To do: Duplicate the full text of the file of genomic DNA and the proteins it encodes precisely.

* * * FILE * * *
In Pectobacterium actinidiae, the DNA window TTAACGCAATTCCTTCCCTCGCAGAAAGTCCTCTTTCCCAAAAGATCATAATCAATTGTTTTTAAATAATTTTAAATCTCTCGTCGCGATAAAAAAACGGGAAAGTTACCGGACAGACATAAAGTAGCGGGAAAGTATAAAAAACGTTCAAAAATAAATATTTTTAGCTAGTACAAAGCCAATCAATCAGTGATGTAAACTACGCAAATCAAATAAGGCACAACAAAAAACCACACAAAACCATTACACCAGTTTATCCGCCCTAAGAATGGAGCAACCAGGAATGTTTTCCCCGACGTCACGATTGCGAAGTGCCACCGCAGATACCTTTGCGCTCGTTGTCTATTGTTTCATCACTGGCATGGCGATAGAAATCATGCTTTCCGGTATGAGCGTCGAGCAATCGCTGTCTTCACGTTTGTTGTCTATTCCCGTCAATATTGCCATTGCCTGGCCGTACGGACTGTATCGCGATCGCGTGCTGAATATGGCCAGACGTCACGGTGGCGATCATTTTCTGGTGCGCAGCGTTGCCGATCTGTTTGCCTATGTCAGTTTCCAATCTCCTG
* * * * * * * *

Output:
In Pectobacterium actinidiae, the DNA window TTAACGCAATTCCTTCCCTCGCAGAAAGTCCTCTTTCCCAAAAGATCATAATCAATTGTTTTTAAATAATTTTAAATCTCTCGTCGCGATAAAAAAACGGGAAAGTTACCGGACAGACATAAAGTAGCGGGAAAGTATAAAAAACGTTCAAAAATAAATATTTTTAGCTAGTACAAAGCCAATCAATCAGTGATGTAAACTACGCAAATCAAATAAGGCACAACAAAAAACCACACAAAACCATTACACCAGTTTATCCGCCCTAAGAATGGAGCAACCAGGAATGTTTTCCCCGACGTCACGATTGCGAAGTGCCACCGCAGATACCTTTGCGCTCGTTGTCTATTGTTTCATCACTGGCATGGCGATAGAAATCATGCTTTCCGGTATGAGCGTCGAGCAATCGCTGTCTTCACGTTTGTTGTCTATTCCCGTCAATATTGCCATTGCCTGGCCGTACGGACTGTATCGCGATCGCGTGCTGAATATGGCCAGACGTCACGGTGGCGATCATTTTCTGGTGCGCAGCGTTGCCGATCTGTTTGCCTATGTCAGTTTCCAATCTCCTG